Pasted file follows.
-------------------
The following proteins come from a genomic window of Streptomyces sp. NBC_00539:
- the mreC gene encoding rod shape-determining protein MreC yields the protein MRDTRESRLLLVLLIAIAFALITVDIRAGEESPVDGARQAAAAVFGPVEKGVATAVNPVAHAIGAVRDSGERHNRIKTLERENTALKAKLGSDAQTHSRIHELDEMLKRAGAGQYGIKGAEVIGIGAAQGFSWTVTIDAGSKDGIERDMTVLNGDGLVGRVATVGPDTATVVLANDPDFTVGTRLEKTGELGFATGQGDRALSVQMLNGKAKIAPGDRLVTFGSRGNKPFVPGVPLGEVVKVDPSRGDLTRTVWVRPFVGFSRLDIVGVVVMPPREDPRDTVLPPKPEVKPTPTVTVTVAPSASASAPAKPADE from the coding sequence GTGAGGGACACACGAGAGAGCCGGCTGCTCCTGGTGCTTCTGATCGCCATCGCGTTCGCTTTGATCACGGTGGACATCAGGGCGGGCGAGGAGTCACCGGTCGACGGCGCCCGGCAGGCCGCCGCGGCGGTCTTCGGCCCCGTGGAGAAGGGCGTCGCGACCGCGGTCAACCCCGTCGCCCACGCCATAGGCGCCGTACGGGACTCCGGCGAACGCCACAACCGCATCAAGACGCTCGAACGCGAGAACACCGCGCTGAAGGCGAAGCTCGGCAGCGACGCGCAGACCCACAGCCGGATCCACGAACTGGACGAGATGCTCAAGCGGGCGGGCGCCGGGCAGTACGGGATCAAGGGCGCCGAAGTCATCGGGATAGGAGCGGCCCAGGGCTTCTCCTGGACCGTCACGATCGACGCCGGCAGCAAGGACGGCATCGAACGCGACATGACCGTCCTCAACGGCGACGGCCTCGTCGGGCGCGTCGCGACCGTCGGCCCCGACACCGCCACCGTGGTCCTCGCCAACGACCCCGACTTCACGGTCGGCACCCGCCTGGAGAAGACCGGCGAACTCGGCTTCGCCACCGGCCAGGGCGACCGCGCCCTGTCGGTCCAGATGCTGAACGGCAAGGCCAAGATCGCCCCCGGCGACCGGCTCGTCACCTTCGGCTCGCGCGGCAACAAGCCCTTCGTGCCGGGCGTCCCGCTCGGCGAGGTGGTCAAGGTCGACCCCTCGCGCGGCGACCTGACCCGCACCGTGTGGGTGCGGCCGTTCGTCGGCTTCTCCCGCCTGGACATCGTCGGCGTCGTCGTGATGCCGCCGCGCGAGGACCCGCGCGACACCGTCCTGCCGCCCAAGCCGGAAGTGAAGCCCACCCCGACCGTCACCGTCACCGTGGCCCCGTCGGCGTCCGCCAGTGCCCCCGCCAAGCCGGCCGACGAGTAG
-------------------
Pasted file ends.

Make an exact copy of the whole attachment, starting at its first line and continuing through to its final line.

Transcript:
The following proteins come from a genomic window of Streptomyces sp. NBC_00539:
- the mreC gene encoding rod shape-determining protein MreC yields the protein MRDTRESRLLLVLLIAIAFALITVDIRAGEESPVDGARQAAAAVFGPVEKGVATAVNPVAHAIGAVRDSGERHNRIKTLERENTALKAKLGSDAQTHSRIHELDEMLKRAGAGQYGIKGAEVIGIGAAQGFSWTVTIDAGSKDGIERDMTVLNGDGLVGRVATVGPDTATVVLANDPDFTVGTRLEKTGELGFATGQGDRALSVQMLNGKAKIAPGDRLVTFGSRGNKPFVPGVPLGEVVKVDPSRGDLTRTVWVRPFVGFSRLDIVGVVVMPPREDPRDTVLPPKPEVKPTPTVTVTVAPSASASAPAKPADE from the coding sequence GTGAGGGACACACGAGAGAGCCGGCTGCTCCTGGTGCTTCTGATCGCCATCGCGTTCGCTTTGATCACGGTGGACATCAGGGCGGGCGAGGAGTCACCGGTCGACGGCGCCCGGCAGGCCGCCGCGGCGGTCTTCGGCCCCGTGGAGAAGGGCGTCGCGACCGCGGTCAACCCCGTCGCCCACGCCATAGGCGCCGTACGGGACTCCGGCGAACGCCACAACCGCATCAAGACGCTCGAACGCGAGAACACCGCGCTGAAGGCGAAGCTCGGCAGCGACGCGCAGACCCACAGCCGGATCCACGAACTGGACGAGATGCTCAAGCGGGCGGGCGCCGGGCAGTACGGGATCAAGGGCGCCGAAGTCATCGGGATAGGAGCGGCCCAGGGCTTCTCCTGGACCGTCACGATCGACGCCGGCAGCAAGGACGGCATCGAACGCGACATGACCGTCCTCAACGGCGACGGCCTCGTCGGGCGCGTCGCGACCGTCGGCCCCGACACCGCCACCGTGGTCCTCGCCAACGACCCCGACTTCACGGTCGGCACCCGCCTGGAGAAGACCGGCGAACTCGGCTTCGCCACCGGCCAGGGCGACCGCGCCCTGTCGGTCCAGATGCTGAACGGCAAGGCCAAGATCGCCCCCGGCGACCGGCTCGTCACCTTCGGCTCGCGCGGCAACAAGCCCTTCGTGCCGGGCGTCCCGCTCGGCGAGGTGGTCAAGGTCGACCCCTCGCGCGGCGACCTGACCCGCACCGTGTGGGTGCGGCCGTTCGTCGGCTTCTCCCGCCTGGACATCGTCGGCGTCGTCGTGATGCCGCCGCGCGAGGACCCGCGCGACACCGTCCTGCCGCCCAAGCCGGAAGTGAAGCCCACCCCGACCGTCACCGTCACCGTGGCCCCGTCGGCGTCCGCCAGTGCCCCCGCCAAGCCGGCCGACGAGTAG